In the face of our common dangers, in this winter of our hardship, let us remember these timeless words. With hope and virtue, let us brave once more the icy currents, and endure what storms may come.
Let it be said by our children's children that when we were tested we refused to let this journey end, that we did not turn back nor did we falter; and with eyes fixed on the horizon and God's grace upon us, we carried forth that great gift of freedom and delivered it safely to future generations.
God bless you.
And God bless the United States of America.
GOOD reports: [edited]
As we look for ways to reduce our dependence on fossil fuels and find viable transportation alternatives to the internal combustion engine, many urbanites are turning to that staple of bipedal locomotion: the humble bicycle.
While ridership is increasing every year, bicycle safety remains a huge issue: in 2007 [in the US, Ed], 43,000 people were injured in bike accidents, resulting in 698 deaths. Though many cities are getting serious about making bike-friendly infrastructure changes, installing bike lanes is a costly proposition with a glacial pace of implementation.
Enter LightLane, a safety concept from the clever designers at Altitude, Inc. The system projects a virtual bike lane using lasers on the ground around the cyclists, providing drivers with a recognizable boundary they can easily avoid.
Monday, January 19, 2009
- Visuals: think 'Bladerunner created using 2007 CGI technologies'
- Cast: Charlotte Rampling, Vin Diesel, Michelle Yeoh, Gérard Depardieu
- Action: Snowmobiles outrunning missile-firing drone jetfighters...
- Forumlaic/derivative concepts
- Shambolic, unfollowable plot
- Indecipherable, unsatisfying conclusion
Sunday, January 18, 2009
PETA reports: [edited]
People don't seem to like fish. They're slithery and slimy, and they have eyes on either side of their pointy little heads — which is weird, to say the least. Plus, the small ones nibble at your feet when you're swimming, and the big ones — well, the big ones will bite your face off if Jaws is anything to go by.
Of course, if you look at it another way, what all this really means is that fish need to fire their PR guy—stat. Whoever was in charge of creating a positive image for fish needs to go right back to working on the Britney Spears account and leave our scaly little friends alone.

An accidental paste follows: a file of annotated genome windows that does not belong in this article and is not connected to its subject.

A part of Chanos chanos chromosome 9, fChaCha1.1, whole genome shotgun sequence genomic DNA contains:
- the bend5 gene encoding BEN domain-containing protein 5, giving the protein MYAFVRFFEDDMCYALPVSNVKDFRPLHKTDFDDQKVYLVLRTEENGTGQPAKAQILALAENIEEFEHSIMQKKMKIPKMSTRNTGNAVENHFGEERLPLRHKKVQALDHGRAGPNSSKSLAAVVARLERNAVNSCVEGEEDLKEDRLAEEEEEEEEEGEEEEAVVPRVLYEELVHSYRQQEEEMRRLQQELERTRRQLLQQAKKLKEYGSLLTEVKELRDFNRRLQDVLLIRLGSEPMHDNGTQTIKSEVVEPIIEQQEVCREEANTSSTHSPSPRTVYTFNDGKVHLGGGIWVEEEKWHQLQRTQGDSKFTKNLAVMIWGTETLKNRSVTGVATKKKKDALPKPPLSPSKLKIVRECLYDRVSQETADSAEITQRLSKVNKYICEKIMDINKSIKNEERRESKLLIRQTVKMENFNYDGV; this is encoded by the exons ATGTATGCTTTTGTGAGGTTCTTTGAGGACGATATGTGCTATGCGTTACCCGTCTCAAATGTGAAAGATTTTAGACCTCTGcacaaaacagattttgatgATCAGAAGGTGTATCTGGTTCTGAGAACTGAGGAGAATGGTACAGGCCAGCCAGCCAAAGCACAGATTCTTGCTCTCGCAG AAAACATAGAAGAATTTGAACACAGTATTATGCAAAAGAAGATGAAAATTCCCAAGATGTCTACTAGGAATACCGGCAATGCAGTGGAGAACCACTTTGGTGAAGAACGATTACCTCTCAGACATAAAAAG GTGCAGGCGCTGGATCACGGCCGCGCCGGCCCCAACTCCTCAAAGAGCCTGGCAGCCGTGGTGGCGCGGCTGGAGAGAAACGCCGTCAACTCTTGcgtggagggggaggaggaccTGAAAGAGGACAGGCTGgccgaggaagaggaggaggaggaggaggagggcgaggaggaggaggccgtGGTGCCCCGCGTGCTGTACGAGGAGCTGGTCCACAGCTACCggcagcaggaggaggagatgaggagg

You've done enough damage, buddy. We've got it from here. And we're going to start by retiring the old name for good. When your name can also be used as a verb that means driving a hook through your head, it's time for a serious image makeover. And who could possibly want to put a hook through a sea kitten?
Saturday, January 17, 2009
Friday, January 16, 2009
It won't be released until the middle of 2009 but having just watched the hour-long CES presentation I think it could provide healthy competition to iPhone's hegemony.
It has taken many of the iPhone's best features, and added a superb 'cards' interface, a 'proper' keyboard and an excellent 'wireless' inductive charging system.
It will be fascinating to see whether Apple decides to react preemptively with new products in the months before its release.
Visit the Palm Pre site for more information.
Thursday, January 15, 2009
The SD Association reports: [edited]
The next-generation SDXC (eXtended Capacity) memory card specification, pending release in Q1 2009, dramatically improves consumers’ digital lifestyles [??!!, Ed] by increasing storage capacity from 32 GB up to 2 TB and increasing SD interface read/write speeds up to 104 MB per second in 2009 with a road map to 300 MB per second.
Wednesday, January 14, 2009
Jalopnik reports: [edited]
Based on the SLR Roadster, the Stirling Moss features carbon fiber bodywork wrapping an SLR722-supplied 650-hp supercharged 5.5-liter V8 mated to a five-speed auto. As with the SLR722, the Stirling Moss can reach a top speed of 217 mph and will reach 60 mph in 3.5 seconds.
The roofless Stirling Moss features smaller swing-doors with a two-piece tonneau cover that can cover either the entire cockpit or just the passenger side. A retractable air brake, like the one on the Veyron, automatically deploys during hard braking from speeds above 75mph.
The 2009 Mercedes McLaren SLR Stirling Moss is limited to 75 units. The cost of entry into this exclusive club will run you just north of $1,100,000.
Click here for video of the advert.
Click here for a clip of Stirling Moss and English journalist Denis Jenkinson's iconic 1955 Mille Miglia victory, where they averaged a record 97.9 mph over 1000 miles of switchback mountain roads via the Vatican City and Florence and over Italian countryside in a car shod with skinny, non-radial tyres and taking only two pit stops totaling one minute and 28 seconds.
Kids of today... pah!
Tuesday, January 13, 2009
Monday, January 12, 2009
My Big Christmas Present To Myself (BCPTM™) this year was Panasonic's top-of-the-range compact. Having read various reviews, and downloaded and examined many sample images, I decided that it was worth trading my TZ3's huge zoom range for the LX3's promise of better quality pictures.
Having spent Christmas with my new toy, these are my impressions:
- Image quality is superb, less noise, more dynamic range
- The f2.0 aperture allows 'blurry backgrounds'
- Aperture, shutter and manual control options
- Superb macro ability
- Very fast response times
- RAW capability
- I miss the zoom range of the TZ3
- Actually bulkier to carry than the TZ3
- It has a lens cap you have to remove by hand!
- Images get VERY noisy above IS0 800
Sunday, January 11, 2009
London to Lincoln